Should a Canadian court be able to prevent U.S.-based Internet users from viewing search results based on an alleged violation of Canadian law, even if those search results are legal in the United States?

We don’t think so.  That’s why on Monday EFF asked a federal trial court in California to consider the First Amendment rights of Internet users and block enforcement of a Canadian court’s global de-listing order in the United States.

Our brief comes as part as the latest development in a Canadian dispute that led to an order requiring Google to remove U.S.-based search results worldwide. Google had fought the attempt to remove search results from users worldwide, but in June 2017, the Supreme Court of Canada ruled that Google could be forced to remove search results that allegedly violated Canadian law.

Out of options in Canada, Google has taken the fight back to the United States.  The company has asked a federal court to rule that the Canadian order violates Google’s First Amendment and statutory rights, and to block its enforcement in the United States.

Google’s request to the court in California is not surprising. In its opinion granting the global takedown, the Canadian Supreme Court said:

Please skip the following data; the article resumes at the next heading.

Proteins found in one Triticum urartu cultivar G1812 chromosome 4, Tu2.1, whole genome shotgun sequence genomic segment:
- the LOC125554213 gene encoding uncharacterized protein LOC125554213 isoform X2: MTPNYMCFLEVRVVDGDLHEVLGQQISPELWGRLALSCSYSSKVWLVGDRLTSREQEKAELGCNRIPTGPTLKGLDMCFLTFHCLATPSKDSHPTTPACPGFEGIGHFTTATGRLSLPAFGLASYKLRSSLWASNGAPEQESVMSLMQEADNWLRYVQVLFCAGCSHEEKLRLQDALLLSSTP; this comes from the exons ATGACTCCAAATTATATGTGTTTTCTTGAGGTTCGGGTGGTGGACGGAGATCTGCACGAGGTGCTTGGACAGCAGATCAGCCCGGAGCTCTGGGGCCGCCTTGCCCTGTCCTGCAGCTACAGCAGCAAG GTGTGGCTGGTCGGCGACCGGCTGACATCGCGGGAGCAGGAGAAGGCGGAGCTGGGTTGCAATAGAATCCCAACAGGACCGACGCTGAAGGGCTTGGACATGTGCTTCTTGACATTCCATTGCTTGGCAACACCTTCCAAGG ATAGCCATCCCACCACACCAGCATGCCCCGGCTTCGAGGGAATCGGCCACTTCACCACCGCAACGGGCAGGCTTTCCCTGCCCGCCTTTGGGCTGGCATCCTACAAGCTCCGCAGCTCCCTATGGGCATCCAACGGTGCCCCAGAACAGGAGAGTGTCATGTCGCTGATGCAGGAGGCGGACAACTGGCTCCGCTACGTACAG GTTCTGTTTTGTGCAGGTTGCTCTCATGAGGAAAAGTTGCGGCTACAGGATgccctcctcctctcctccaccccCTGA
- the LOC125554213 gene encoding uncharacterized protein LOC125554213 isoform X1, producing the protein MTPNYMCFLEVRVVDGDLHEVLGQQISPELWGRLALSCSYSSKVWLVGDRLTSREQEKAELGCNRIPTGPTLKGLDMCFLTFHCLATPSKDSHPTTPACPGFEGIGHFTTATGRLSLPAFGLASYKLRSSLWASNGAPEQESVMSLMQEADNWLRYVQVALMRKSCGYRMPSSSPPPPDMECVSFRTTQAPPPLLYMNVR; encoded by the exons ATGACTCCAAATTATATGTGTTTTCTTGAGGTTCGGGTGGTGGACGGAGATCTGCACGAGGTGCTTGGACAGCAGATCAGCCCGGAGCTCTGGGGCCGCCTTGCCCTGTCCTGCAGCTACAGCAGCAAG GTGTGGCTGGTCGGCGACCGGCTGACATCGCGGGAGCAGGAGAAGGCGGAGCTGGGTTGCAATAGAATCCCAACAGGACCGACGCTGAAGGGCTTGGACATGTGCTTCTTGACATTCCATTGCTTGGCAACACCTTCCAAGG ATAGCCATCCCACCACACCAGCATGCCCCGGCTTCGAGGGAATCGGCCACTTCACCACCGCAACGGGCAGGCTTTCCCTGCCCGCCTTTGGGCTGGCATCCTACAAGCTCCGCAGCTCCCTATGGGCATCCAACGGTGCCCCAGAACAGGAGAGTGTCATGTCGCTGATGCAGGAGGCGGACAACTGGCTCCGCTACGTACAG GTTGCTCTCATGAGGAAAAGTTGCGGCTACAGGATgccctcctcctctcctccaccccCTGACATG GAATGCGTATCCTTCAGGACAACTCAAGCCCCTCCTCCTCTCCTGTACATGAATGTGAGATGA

Google’s argument that a global injunction violates international comity because it is possible that the order could not have been obtained in a foreign jurisdiction, or that to comply with it would result in Google violating the laws of that jurisdiction, is theoretical. If Google has evidence that complying with such an injunction would require it to violate the laws of another jurisdiction, including interfering with freedom of expression, it is always free to apply to the British Columbia courts to vary the interlocutory order accordingly.

By filing suit in the United States to block the order, Google appears to be doing just what the Canadian court suggested: gathering evidence that the injunction does not comply with U.S. law. As part of its suit, Google is seeking a preliminary injunction, a request that would allow the federal court to initially block the Canadian order on grounds that it likely violates Google’s rights and U.S. law. 

In our proposed amicus brief supporting Google’s injunction request, we argue that the Canadian Supreme Court’s decision conflicts with Internet users’ First Amendment rights because the Constitution protects their ability to access and receive information online. The brief also argues that the public interest weighs in favor of granting Google’s injunction because the Canadian order undermines Congress’ policy choice in enacting an important federal law, 47 U.S.C. § 230, often referred to as Section 230. The Computer & Communications Industry Association, Center for Democracy & Technology, and Public Knowledge also joined the brief.